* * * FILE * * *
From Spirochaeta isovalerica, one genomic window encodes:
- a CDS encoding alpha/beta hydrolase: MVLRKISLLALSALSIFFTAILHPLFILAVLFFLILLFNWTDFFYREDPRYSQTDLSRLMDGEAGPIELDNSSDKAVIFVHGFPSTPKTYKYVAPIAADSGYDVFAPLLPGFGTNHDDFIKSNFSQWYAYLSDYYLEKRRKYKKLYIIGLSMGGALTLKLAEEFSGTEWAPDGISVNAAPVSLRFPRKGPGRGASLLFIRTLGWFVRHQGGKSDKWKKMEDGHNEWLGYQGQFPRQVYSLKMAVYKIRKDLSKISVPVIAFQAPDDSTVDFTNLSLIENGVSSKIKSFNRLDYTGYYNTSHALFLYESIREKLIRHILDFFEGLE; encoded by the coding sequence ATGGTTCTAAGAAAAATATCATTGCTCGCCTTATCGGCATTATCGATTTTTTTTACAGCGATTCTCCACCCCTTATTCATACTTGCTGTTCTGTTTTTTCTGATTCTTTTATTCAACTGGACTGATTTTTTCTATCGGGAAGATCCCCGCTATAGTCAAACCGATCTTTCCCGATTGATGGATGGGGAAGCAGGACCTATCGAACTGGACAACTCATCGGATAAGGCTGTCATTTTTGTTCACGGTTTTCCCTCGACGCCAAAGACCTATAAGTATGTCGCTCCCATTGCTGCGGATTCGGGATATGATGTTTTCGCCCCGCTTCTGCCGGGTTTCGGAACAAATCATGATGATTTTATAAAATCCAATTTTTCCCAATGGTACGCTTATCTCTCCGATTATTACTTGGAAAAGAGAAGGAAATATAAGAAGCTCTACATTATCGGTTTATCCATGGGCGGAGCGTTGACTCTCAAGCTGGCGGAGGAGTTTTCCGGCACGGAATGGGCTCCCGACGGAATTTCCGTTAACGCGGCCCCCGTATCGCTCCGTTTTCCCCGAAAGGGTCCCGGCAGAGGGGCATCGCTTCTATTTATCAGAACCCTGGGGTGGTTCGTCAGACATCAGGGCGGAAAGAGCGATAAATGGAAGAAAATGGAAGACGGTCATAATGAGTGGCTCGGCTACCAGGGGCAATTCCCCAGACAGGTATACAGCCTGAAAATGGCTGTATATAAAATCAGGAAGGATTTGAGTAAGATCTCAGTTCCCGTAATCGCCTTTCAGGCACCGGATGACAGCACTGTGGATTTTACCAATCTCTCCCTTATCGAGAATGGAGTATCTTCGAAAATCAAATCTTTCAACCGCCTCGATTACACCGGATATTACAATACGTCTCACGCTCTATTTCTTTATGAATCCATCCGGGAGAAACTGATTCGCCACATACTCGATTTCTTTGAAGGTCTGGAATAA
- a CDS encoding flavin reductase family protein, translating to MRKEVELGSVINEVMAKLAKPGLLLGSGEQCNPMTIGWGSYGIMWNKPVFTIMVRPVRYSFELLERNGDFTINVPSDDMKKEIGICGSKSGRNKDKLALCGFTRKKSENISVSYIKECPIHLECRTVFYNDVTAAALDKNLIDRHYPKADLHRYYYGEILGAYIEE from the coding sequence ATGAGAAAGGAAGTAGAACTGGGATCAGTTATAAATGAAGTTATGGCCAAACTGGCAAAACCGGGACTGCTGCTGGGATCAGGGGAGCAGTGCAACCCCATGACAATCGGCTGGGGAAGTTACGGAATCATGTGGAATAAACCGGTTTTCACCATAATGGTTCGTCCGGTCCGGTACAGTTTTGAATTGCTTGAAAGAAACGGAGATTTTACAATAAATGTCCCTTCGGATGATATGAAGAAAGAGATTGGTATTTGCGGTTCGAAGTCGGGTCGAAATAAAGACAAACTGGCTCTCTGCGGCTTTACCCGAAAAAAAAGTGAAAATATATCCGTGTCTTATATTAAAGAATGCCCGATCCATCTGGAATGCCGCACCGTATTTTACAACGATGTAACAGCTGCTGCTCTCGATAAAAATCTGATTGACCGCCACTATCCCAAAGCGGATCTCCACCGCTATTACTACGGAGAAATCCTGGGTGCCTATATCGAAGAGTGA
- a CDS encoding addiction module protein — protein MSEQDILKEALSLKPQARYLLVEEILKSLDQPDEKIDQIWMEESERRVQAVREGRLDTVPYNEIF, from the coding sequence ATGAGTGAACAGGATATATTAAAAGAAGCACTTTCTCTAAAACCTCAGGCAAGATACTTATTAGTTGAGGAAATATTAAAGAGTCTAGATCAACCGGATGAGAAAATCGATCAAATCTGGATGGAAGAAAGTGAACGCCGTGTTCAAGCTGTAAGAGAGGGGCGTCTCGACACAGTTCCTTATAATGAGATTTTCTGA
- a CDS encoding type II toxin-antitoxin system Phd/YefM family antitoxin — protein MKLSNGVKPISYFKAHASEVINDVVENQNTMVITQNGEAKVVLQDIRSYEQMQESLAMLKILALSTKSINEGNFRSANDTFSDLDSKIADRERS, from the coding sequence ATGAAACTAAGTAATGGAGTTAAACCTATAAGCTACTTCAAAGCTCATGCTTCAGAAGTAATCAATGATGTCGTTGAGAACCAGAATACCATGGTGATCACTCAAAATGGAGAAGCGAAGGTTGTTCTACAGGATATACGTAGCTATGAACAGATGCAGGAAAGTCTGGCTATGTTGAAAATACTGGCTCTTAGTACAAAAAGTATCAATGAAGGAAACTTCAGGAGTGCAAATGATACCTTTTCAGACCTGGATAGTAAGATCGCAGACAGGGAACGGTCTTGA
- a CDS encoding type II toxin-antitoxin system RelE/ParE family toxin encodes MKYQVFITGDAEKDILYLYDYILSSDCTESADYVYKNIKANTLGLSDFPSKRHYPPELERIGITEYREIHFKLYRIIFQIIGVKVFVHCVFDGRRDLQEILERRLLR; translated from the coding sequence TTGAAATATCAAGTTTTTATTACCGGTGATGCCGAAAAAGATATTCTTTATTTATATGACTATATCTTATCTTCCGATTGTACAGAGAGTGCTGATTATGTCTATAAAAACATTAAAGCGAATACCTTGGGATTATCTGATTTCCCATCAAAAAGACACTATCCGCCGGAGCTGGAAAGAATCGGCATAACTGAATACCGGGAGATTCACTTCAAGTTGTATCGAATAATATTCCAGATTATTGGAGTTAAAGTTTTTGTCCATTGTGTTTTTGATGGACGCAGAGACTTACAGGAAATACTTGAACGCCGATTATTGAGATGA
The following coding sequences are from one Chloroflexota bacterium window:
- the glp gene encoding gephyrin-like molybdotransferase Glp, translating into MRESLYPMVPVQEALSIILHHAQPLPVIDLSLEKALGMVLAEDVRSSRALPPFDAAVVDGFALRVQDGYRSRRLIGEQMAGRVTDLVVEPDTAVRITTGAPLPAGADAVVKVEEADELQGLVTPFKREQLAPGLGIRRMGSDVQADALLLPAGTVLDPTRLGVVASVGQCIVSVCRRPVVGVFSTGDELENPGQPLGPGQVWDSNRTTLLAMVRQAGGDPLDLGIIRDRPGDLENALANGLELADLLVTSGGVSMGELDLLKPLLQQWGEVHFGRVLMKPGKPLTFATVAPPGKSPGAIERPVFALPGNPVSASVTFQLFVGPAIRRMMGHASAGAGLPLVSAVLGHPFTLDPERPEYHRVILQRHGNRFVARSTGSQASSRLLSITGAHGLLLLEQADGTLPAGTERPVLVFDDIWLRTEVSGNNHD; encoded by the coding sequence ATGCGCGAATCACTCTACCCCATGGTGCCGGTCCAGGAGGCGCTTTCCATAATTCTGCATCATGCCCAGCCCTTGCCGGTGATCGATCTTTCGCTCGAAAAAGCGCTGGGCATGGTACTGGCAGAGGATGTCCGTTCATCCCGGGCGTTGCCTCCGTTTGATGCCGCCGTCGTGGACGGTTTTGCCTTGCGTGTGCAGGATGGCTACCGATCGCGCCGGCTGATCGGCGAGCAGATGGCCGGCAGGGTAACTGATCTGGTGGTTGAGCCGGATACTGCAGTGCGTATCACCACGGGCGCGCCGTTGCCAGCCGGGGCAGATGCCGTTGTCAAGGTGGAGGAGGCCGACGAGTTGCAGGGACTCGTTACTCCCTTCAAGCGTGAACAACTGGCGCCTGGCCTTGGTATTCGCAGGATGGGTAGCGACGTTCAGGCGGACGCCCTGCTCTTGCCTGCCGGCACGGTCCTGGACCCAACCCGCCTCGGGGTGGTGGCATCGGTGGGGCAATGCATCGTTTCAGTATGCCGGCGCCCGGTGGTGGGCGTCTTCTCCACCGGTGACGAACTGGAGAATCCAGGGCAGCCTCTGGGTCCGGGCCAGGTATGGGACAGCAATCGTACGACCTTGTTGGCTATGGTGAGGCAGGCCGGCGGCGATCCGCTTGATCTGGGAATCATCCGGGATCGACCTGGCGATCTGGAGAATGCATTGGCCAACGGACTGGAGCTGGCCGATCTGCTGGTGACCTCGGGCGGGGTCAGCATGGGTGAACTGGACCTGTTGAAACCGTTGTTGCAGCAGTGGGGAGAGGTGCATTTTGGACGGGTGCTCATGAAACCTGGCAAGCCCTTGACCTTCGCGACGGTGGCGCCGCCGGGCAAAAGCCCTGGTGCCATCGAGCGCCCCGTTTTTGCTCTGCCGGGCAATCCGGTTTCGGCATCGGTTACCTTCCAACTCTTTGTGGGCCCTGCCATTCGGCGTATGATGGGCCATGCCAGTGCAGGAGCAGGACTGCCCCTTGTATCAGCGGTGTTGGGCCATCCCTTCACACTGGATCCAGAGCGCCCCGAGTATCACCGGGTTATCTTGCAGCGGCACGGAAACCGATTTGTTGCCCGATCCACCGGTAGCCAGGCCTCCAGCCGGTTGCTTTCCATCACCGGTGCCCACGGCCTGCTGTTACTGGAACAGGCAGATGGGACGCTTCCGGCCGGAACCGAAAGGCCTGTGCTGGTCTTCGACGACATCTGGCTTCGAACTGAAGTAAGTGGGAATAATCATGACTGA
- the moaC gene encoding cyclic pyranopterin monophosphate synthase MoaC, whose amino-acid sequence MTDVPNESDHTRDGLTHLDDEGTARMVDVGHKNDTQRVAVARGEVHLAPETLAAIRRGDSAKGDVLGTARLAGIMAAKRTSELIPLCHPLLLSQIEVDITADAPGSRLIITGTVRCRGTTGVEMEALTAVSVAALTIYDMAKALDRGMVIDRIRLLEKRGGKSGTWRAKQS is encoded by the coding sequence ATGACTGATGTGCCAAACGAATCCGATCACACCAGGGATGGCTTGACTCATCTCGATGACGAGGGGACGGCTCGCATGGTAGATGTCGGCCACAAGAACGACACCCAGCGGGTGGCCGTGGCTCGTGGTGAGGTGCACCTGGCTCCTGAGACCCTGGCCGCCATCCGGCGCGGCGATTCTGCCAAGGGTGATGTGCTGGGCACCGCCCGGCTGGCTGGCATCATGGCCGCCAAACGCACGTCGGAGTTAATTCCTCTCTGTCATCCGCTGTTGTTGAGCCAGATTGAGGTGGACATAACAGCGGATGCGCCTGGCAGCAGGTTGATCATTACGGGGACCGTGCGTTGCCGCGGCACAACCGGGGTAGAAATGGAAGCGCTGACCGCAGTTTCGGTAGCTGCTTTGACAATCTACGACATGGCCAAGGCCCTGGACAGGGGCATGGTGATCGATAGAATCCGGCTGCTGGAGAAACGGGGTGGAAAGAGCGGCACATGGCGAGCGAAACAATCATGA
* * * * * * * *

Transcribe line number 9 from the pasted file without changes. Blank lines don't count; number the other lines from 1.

- the moaC gene encoding cyclic pyranopterin monophosphate synthase MoaC, whose amino-acid sequence MTDVPNESDHTRDGLTHLDDEGTARMVDVGHKNDTQRVAVARGEVHLAPETLAAIRRGDSAKGDVLGTARLAGIMAAKRTSELIPLCHPLLLSQIEVDITADAPGSRLIITGTVRCRGTTGVEMEALTAVSVAALTIYDMAKALDRGMVIDRIRLLEKRGGKSGTWRAKQS is encoded by the coding sequence ATGACTGATGTGCCAAACGAATCCGATCACACCAGGGATGGCTTGACTCATCTCGATGACGAGGGGACGGCTCGCATGGTAGATGTCGGCCACAAGAACGACACCCAGCGGGTGGCCGTGGCTCGTGGTGAGGTGCACCTGGCTCCTGAGACCCTGGCCGCCATCCGGCGCGGCGATTCTGCCAAGGGTGATGTGCTGGGCACCGCCCGGCTGGCTGGCATCATGGCCGCCAAACGCACGTCGGAGTTAATTCCTCTCTGTCATCCGCTGTTGTTGAGCCAGATTGAGGTGGACATAACAGCGGATGCGCCTGGCAGCAGGTTGATCATTACGGGGACCGTGCGTTGCCGCGGCACAACCGGGGTAGAAATGGAAGCGCTGACCGCAGTTTCGGTAGCTGCTTTGACAATCTACGACATGGCCAAGGCCCTGGACAGGGGCATGGTGATCGATAGAATCCGGCTGCTGGAGAAACGGGGTGGAAAGAGCGGCACATGGCGAGCGAAACAATCATGA